receiving, from a user, a selection of at least one fixture on which the first product is to be positioned;
providing information of the first layout module version to a shelf optimization or ranging program;
receiving optimized first layout module information from the shelf optimization or ranging program and inputting the optimized first layout module information to the first layout module version;
defining a second assortment version upon assignment of a second product to the assortment for a second time period nonoverlapping with the first time period, the second assortment version having a validity period corresponding to the second time period; and
defining a second layout module version upon the assignment of the layout module to the assortment, the second layout module version representing a product layout of the second assortment version and having a validity period corresponding to the validity period of the second assortment version;
wherein receiving the optimized first layout module information from the shelf optimization or ranging program comprises receiving information regarding a position for the first product at the at least one fixture.
2. The machine-readable storage medium of claim 1, wherein the layout module is assigned to the assortment on a one-to-one relationship.
3. The machine-readable storage medium of claim 1, wherein the assortment versions define the corresponding layout module versions.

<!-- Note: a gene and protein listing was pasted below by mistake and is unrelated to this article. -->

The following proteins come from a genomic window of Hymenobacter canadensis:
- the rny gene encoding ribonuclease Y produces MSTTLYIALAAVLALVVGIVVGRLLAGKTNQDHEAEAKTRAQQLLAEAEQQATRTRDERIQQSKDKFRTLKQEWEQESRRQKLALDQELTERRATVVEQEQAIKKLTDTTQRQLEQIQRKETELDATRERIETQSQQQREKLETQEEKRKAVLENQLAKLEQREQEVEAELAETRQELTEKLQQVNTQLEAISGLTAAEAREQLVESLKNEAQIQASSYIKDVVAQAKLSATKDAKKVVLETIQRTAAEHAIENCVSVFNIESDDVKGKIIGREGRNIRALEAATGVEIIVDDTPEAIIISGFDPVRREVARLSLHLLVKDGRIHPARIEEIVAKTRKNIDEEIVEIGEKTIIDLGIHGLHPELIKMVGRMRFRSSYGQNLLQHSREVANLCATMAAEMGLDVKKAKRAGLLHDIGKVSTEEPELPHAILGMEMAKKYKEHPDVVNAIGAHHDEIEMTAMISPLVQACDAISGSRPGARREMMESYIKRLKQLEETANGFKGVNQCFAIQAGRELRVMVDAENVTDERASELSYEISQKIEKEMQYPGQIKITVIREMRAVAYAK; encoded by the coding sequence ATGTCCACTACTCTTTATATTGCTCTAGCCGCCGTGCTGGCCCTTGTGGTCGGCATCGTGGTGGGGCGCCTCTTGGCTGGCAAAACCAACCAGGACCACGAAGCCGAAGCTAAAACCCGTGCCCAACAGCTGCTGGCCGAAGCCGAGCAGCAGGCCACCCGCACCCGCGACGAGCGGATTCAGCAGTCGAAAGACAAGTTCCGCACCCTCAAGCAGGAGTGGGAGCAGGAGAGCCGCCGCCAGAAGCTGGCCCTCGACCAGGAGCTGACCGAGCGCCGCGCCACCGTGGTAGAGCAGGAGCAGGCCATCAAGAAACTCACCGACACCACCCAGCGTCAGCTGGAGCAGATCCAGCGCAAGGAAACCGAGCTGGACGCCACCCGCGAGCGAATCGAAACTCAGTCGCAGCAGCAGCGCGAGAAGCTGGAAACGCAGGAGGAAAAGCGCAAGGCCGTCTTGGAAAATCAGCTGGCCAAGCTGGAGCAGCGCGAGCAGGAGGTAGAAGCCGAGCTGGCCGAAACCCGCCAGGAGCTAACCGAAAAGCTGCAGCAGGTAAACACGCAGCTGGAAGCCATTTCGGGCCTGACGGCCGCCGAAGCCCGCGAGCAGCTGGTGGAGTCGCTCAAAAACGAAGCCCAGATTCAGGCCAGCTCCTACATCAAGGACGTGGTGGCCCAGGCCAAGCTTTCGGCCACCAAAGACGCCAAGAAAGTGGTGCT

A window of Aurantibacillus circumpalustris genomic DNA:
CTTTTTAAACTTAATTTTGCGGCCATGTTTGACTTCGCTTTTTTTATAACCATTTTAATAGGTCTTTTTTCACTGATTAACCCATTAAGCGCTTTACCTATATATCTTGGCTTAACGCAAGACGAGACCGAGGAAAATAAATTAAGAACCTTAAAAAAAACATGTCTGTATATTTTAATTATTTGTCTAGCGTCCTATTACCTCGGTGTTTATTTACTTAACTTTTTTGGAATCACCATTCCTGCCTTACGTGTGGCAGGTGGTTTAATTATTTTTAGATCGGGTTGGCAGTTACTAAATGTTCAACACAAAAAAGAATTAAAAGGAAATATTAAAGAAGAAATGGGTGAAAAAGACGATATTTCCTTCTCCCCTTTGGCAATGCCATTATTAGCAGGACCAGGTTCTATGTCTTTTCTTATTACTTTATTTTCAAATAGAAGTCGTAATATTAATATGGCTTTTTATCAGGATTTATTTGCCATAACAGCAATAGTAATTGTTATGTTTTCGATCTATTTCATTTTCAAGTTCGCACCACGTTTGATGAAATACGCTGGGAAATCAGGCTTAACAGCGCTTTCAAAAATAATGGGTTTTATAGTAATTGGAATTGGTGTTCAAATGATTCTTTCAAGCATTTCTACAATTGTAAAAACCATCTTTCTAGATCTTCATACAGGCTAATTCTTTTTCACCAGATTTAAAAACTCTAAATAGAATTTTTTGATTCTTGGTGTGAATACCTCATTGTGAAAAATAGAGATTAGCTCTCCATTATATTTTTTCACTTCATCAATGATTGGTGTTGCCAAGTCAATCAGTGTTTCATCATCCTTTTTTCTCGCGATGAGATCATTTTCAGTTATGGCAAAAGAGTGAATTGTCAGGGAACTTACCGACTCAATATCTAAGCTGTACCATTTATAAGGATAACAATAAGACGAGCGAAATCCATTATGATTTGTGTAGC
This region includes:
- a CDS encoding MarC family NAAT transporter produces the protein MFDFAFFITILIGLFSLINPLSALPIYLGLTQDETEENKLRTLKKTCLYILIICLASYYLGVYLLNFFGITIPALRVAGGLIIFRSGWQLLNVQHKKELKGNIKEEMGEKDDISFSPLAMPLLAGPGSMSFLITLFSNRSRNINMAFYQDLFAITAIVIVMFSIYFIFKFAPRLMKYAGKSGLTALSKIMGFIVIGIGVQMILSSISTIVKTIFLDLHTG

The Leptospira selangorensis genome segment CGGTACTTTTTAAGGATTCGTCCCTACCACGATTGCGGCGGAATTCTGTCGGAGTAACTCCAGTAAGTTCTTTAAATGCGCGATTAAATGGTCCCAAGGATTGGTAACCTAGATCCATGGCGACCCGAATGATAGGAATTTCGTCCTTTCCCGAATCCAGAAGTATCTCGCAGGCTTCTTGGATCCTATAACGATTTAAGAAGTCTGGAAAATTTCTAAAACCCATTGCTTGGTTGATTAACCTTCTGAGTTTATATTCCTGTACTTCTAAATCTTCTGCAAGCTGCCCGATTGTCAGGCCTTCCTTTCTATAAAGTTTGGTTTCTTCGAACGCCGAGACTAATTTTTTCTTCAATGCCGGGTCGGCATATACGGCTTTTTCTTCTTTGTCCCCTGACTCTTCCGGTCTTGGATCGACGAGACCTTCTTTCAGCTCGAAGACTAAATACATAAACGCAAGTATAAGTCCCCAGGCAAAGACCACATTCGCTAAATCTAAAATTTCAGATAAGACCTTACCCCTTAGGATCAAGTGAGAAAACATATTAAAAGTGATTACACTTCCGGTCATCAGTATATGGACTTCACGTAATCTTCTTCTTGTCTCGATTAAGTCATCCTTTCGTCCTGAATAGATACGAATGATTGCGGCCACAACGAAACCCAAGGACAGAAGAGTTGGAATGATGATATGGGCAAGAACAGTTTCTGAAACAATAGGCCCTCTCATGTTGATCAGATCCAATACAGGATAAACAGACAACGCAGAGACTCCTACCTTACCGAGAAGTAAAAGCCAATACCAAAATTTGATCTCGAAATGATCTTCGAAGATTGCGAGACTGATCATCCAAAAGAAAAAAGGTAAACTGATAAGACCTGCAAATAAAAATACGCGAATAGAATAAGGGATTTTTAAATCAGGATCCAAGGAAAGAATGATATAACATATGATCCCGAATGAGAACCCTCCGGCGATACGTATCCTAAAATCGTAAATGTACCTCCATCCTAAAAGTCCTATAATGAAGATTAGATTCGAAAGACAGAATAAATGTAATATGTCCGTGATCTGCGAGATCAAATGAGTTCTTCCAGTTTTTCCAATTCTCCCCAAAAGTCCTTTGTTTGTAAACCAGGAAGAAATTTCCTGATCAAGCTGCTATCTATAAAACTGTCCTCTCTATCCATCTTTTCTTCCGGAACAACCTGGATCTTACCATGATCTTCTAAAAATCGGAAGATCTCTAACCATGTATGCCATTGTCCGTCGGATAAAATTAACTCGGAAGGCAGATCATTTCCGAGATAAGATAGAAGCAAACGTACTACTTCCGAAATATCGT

4. The machine-readable storage medium of claim 1, wherein the machine-readable program code is further for causing, when executed, the one or more machines to perform:
providing the layout module version including assigned products with planning key performance indicators and fixtures to a shelf optimization program.
5. The machine-readable storage medium of claim 4, wherein the machine-readable program code is further for causing, when executed, the one or more machines to perform:
defining sales volume, gross margin, inventory turnover and gross margin return on investment (GMROI) for the products that are assigned to the layout module version, and
determining a product ranking based on a sales and GMROI index and providing the layout module version including assigned product ranking and fixtures to a shelf optimization.
6. The machine-readable storage medium of claim 1, wherein the machine-readable program code is further for causing, when executed, the one or more machines to perform:
receiving the optimized layout module version information.
7. The machine-readable storage medium of claim 1, wherein the machine-readable program code is further for causing, when executed, the one or more machines to perform:
defining planning key performance indicators (KPIs) for the products assigned to the assortment version; and
determining a product ranking based on the KPIs.
8. The machine-readable storage medium of claim 1, wherein the machine-readable code is further for causing, when executed, the one or more machines to perform:
providing information of the second layout module version to the shelf optimization or ranging program; and
receiving the optimized layout module information and inputting the optimized layout module information to the second layout module version.
9. The machine-readable storage medium of claim 1, wherein defining the first assortment version upon assignment of the first product to the assortment for the first time period is performed independent of spatial characteristics of the layout module.